On That Garbage Holtzclaw Piece

[Content Note: Rape culture; misogynoir.]

Yesterday, the sports site SB Nation published a 12,000-word longform piece on Daniel Holtzclaw, the former Oklahoma City police officer who stood trial on charges that he sexually assaulted 13 black women, was found guilty on 18 of 36 charges, and was sentenced to 263 years.

The piece, which has since been removed, was a lengthy apologia written by a freelance sportswriter who had covered Holtzclaw's college football career. It was a collection of the usual rape culture tropes: Holtzclaw was a great guy; his victims were suspect; he didn't do it, but, if he did, it was because of one of a number of reasons none of which are that he's a gross predator.

After the piece was taken down, the editorial director of SB Nation published a note that admitted: "It was tone-deaf, insensitive to the victims of sexual assault and rape, and wrongheaded in approach and execution. There is no qualification: it was a complete failure." Naturally, he has promised to review "all of our processes in light of this failure."

My friend Jessica Luther, who writes eloquently and passionately and sensitively at the intersection of rape culture and sports, has written a terrific piece about the verbose rubbish published at SB Nation. I highly recommend reading the entire thing, but I was especially struck by this bit:
The thing about assigning a story about sexual assault to a sports writer who is good at writing about athletes is that you get 12,000 words about an athlete without any understanding on his part about how society talks about sexual assault, how journalists cover it, anything about it at all. Arnold's starting point is as a man who watched Holtzclaw's entire college career, who sees Holtzclaw as an athlete first, and who imagines Holtzclaw's story as a tragic arc. The victimized women are simply an anomaly to be explained away in the otherwise successful life of a nice guy who happened to become a convicted rapist.
Yes. Because Jeff Arnold wasn't writing a story about sexual assault at all, like most of the sports writers who write about men who harm women. They write stories about Tragic Men.

As Jess notes, the entire framework was "a tragic arc." It is a familiar arc in sports writing: The high-flying athlete who succumbed to injury, or addiction, or impoverishment.

The Tragic Man who had to sell his trophies to a pawn shop. The Tragic Man who had to go to jail after raping women.

It's all the same story. And Holtzclaw's 13 victims are just things that mark his tragic fall from football hero. Jess again:
It's also a failure because it does the worst of what sports writing does when it tries to tackle issues of violence against women, including domestic and/or sexual violence: it centers the athlete and almost completely ignores the victims. In the nearly 12,000 words, I count just under 500 were about the thirteen (13!) women who came forward and testified against Holtzclaw (you can read their stories in their words at BuzzFeed). In telling the story of a man known almost exclusively because he is a convicted rapist, Arnold spent 4% of the many words he was allotted on the people who were harmed by Holtzclaw.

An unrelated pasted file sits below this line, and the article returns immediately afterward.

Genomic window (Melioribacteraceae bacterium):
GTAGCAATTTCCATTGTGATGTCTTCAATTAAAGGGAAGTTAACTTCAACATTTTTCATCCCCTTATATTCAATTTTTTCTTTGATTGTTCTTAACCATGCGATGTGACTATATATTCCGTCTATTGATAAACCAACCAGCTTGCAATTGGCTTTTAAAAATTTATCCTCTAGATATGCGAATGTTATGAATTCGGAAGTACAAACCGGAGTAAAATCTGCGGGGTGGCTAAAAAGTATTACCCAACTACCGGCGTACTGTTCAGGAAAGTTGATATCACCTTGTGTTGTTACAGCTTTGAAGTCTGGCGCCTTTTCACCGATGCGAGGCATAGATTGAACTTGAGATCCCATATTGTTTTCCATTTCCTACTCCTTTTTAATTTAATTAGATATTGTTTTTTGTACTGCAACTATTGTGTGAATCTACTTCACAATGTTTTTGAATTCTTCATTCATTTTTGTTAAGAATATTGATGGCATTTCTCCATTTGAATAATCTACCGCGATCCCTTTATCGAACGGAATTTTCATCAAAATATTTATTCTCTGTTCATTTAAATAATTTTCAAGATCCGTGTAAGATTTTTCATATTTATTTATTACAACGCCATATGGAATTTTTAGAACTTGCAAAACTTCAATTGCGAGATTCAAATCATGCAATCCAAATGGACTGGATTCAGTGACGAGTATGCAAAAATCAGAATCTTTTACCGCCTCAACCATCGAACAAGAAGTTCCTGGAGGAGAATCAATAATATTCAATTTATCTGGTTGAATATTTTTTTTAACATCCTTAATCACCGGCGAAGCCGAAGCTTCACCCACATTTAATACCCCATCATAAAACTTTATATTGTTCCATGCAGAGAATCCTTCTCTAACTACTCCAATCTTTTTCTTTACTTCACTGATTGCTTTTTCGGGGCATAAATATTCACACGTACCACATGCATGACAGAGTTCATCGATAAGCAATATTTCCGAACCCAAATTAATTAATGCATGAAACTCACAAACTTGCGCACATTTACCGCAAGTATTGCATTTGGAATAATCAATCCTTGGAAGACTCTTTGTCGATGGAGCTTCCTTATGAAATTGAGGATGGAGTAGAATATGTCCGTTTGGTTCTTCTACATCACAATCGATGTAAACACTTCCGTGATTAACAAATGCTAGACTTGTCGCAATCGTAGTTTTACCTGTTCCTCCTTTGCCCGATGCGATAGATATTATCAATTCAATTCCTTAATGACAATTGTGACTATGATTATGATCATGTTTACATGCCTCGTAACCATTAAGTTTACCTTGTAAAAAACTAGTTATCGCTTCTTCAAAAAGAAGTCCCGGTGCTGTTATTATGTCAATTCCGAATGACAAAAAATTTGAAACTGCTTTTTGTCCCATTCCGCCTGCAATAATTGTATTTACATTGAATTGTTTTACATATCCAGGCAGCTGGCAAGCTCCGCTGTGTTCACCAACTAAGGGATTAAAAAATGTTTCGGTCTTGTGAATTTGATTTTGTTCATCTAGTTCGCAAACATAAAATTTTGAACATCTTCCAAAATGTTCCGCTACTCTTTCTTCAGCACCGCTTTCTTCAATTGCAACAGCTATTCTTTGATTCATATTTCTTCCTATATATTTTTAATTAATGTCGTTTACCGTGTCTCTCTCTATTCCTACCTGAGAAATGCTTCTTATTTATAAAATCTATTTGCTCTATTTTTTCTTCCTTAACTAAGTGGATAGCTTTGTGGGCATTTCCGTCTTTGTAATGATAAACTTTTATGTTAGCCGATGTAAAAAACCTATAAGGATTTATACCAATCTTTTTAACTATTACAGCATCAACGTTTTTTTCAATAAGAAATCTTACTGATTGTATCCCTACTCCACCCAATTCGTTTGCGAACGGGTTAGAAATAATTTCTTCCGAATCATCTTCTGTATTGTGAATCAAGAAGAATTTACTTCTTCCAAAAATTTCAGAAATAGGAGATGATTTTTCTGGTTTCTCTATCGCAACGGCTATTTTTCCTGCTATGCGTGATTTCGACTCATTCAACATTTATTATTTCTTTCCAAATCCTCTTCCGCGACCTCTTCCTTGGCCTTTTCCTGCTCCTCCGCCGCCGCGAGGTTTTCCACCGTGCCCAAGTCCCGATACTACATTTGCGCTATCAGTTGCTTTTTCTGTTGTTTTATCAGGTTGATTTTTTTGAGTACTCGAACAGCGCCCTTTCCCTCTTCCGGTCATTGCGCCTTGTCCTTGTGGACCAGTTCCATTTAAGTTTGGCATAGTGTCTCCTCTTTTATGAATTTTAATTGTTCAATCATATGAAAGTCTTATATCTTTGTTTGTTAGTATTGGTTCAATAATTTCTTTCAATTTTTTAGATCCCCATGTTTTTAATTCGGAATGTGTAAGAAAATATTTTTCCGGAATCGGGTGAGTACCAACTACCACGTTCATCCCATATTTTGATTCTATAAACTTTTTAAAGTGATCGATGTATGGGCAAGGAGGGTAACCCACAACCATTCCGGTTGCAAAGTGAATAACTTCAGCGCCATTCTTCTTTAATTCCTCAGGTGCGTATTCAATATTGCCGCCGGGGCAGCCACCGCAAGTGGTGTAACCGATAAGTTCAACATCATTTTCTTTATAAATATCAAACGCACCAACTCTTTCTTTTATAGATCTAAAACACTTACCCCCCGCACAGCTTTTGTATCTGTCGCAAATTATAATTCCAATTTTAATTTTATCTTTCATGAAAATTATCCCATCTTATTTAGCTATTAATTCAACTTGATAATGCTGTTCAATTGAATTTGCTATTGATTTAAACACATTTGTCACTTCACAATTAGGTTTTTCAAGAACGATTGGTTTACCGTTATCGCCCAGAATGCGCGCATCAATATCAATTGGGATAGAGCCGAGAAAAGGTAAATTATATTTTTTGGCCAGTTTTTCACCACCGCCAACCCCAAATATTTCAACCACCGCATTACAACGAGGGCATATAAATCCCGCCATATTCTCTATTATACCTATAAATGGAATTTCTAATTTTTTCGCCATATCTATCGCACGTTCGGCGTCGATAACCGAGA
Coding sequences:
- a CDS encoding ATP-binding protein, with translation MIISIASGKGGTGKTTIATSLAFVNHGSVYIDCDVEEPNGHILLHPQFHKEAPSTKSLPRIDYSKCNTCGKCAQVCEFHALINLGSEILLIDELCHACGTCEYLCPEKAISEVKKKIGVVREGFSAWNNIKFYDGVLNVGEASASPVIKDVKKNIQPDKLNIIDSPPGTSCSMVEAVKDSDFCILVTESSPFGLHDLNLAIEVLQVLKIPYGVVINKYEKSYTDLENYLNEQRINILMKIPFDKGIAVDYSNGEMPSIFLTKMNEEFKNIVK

...Also, more than almost any other media, sports media disproportionately has men writing about sexual assault and as the sources in their stories about it. Yet so often this is the group leading the national conversation around this topic. It's not that men cannot or should not write on this topic; certainly men have as much capacity as women to imagine a well-rounded story, to seek out female voices and experts, to recognize that both perpetrators and survivors will always be reading whatever they write, and to remember that the stakes are very high whenever you write on this topic in a society that victim blames and minimizes sexual violence.

But, as the Women Media Center recently found when looking at how men and women report on sexual assault, "Women journalists interviewed alleged victims more often than male journalists, and a higher proportion of women journalists wrote about the impact of the alleged attack on alleged victims." Women bring a different set of cultural experiences to the table, they ask different questions, and they seek out voices often left out. We need more of that or we will end up with more of this.
Unlike most men, most women don't have the luxury of being able to disregard the ubiquity of sexual violence, to casually cast it aside in order to write an epic tale of a Tragic Man with whom we're meant to sympathize, instead of sympathizing with his victims.

[Related Reading: On That Salon Piece.]

Shakesville is run as a safe space. First-time commenters: Please read Shakesville's Commenting Policy and Feminism 101 Section before commenting. We also do lots of in-thread moderation, so we ask that everyone read the entirety of any thread before commenting, to ensure compliance with any in-thread moderation. Thank you.

blog comments powered by Disqus